we're traveling on,
I wonder what went wrong.
I can't help it, I wonder what went wrong."
~Paul Simon, from "American Tune"
|At least I have a box of sparklers / Cindy La Ferle|
So, it's the Fourth of July weekend and I'm not feeling particularly festive or patriotic. To borrow a line from the Paul Simon tune that's been replaying in my head all weekend, "I'm just weary to my bones."
I'm weary of the direction in which this stressed-out country is lurching.
I'm weary of the animosity fueled by the current administration -- and weary of waiting for someone in power to make a dignified attempt to help unite us, to bridge the growing divide between finger-pointing Democrats and self-righteous Republicans.
I'm weary of the toxic storm-cloud of mistrust that now hovers over so many of my social relationships. The only way we seem to get along, I've noticed, is by avoiding the topic of politics altogether. This worked well during the first raw weeks after the 2016 election. But how long can we keep pretending there isn't a big, fat elephant in the room? And even if we try to tip-toe around it, how superficial is that? The way I see it, if I don't feel free enough or comfortable enough to discuss deeply important, life-altering issues with certain friends, well, something is lacking in those relationships.
|Red Run fireworks / Cindy La Ferle|
Yet I know there are many things to love about this country.
I still honor the dreams and ideals my relatives brought here from northern Europe. Like all the other immigrants I've met, my folks viewed America as a land of tremendous opportunity. In particular, my rural Scottish grandparents wanted my dad, my uncle, and me to earn our college degrees. They encouraged us to work hard and to extend hospitality to others. My grandmother often reminded me how lucky I was to live here -- and how much she appreciated the basic advantages that most Americans took for granted.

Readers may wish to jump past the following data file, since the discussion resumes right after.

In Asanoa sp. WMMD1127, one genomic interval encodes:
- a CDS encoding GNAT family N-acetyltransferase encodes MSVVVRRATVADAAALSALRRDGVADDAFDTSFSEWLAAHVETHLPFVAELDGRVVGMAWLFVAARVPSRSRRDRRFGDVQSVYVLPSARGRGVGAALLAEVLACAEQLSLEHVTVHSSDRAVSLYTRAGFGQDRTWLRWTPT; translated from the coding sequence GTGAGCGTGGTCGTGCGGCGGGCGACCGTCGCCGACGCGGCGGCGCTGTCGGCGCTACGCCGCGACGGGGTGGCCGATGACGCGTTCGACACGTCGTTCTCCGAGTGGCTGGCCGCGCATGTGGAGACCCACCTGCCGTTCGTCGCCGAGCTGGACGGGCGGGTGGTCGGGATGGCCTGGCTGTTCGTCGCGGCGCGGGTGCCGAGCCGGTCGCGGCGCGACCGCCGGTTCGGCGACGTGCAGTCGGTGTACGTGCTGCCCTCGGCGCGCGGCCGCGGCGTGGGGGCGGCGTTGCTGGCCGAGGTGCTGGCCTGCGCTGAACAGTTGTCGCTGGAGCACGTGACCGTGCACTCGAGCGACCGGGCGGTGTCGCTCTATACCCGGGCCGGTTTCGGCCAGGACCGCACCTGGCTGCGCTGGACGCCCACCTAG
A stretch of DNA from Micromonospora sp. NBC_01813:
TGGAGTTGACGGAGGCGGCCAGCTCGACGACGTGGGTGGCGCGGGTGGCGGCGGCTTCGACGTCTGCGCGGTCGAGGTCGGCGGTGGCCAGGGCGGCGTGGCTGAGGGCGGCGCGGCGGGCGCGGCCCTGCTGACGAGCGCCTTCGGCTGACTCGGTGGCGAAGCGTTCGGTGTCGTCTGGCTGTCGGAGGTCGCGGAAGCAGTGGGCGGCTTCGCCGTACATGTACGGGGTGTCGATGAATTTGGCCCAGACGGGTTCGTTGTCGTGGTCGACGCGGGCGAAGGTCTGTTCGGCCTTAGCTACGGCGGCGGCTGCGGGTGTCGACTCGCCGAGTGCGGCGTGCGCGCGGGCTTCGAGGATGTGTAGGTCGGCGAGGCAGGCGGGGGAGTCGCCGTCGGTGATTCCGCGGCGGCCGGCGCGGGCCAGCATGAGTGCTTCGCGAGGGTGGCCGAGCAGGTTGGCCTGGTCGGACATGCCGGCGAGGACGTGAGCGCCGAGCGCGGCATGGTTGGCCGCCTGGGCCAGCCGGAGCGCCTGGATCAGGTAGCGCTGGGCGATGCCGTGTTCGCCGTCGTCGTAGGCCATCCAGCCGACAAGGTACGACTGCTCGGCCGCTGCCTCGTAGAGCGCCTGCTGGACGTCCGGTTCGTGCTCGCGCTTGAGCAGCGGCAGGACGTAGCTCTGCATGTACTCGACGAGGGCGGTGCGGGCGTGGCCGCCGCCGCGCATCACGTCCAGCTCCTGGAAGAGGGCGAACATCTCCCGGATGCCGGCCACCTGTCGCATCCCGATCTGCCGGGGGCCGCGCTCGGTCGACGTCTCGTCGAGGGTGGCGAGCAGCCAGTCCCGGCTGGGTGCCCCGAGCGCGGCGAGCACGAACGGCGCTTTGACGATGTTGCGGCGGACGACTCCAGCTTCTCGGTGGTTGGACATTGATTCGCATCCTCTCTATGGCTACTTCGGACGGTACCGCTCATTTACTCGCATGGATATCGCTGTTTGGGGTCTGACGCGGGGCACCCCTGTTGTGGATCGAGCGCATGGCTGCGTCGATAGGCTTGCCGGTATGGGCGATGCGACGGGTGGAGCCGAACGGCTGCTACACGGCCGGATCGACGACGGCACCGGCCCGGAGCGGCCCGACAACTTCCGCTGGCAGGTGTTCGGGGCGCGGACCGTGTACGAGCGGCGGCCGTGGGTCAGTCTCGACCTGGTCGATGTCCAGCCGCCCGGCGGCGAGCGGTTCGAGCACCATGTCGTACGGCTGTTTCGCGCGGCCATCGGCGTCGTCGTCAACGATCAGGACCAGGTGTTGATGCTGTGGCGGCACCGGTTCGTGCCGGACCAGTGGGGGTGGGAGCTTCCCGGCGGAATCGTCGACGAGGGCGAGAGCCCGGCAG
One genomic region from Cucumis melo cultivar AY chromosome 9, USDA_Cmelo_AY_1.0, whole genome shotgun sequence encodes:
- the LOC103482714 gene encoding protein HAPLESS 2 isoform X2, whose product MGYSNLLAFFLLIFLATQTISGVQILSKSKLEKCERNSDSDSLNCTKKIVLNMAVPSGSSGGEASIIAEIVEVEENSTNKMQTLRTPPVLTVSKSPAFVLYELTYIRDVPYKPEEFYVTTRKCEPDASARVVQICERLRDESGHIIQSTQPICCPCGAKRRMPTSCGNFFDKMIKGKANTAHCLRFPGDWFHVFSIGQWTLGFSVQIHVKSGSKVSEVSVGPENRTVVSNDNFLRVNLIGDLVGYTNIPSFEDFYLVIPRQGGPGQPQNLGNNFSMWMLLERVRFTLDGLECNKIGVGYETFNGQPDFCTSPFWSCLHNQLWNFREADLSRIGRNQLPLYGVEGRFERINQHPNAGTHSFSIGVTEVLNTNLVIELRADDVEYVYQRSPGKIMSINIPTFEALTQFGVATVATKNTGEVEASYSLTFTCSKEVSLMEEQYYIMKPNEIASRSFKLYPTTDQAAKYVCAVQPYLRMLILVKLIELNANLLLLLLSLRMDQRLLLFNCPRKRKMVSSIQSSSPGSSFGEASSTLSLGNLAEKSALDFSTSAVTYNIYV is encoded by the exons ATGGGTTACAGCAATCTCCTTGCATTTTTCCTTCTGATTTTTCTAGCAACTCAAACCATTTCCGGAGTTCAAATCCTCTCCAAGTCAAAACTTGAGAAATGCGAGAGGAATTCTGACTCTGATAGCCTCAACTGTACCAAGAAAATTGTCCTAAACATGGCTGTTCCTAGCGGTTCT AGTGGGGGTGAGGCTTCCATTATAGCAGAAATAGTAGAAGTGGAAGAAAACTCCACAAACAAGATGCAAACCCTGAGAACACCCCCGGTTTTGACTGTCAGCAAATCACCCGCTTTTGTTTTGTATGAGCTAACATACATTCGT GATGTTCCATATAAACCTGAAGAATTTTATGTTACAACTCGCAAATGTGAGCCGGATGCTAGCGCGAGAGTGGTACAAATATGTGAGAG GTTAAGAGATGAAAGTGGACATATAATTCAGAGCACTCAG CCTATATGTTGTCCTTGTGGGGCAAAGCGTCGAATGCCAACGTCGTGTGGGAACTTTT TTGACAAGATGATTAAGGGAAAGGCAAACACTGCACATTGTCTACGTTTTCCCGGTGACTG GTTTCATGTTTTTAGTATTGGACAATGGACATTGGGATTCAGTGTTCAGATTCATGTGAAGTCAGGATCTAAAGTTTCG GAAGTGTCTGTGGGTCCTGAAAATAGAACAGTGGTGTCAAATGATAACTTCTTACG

Even as a kid, I cherished our nation's First Amendment rights, and I marveled at how hard we fought to earn our freedom of speech in Colonial America. More than anything, I wanted to be a writer. I wanted to express my own viewpoints and share my experiences -- always with the hope that my work would resonate with others or benefit them in some way. I'm proud to have been a card-carrying member of the local and national press for three decades, despite the fact that our president now refers to my fellow journalists as "the enemy of the people."
Up until this year, I've never felt as if my First Amendment rights were threatened on any level, large or small.
This spring, however, during a press tour of local businesses, I purchased a T-shirt stamped with an anti-Trump message. The sentiment was light and humorous -- and nowhere near as crude or vulgar as the insults Trump himself hurls at anyone who disagrees with him. Yet it clearly pinched a political nerve when I pulled it out of my bag and showed it to a fellow passenger who asked what I'd purchased when we re-boarded the bus.
|Red Run fireworks / Cindy La Ferle|
"You'd better be careful with that shirt. It's disrespectful," the woman scolded me, her eyes narrowing. "Watch where you wear it, because most people don't agree with you."
So much for celebrating freedom of expression -- even on a silly graphic T-shirt. Since then, I haven't had the guts to wear that shirt in public. As one of my best friends half-jokingly reminded me when I shared the episode with her, this is a fine example of how censorship begins.
So there you have it. I wish I weren't so disillusioned, embarrassed, appalled, stressed-out, wounded, and disgusted by American politics today. I want to feel proud to be an American again.
Meanwhile, I'll keep studying the issues and questioning the leadership in power -- and I'll keep hoping for a brighter, more civilized future. I'll continue to give thanks for the opportunities I've had from the moment of my birth. Because that's what good Americans do. Regardless, my loyalty and respect have to be earned. I will not be bullied, tweeted, insulted, provoked, duped, or shamed into patriotic submission. Bring on the fireworks. ~CL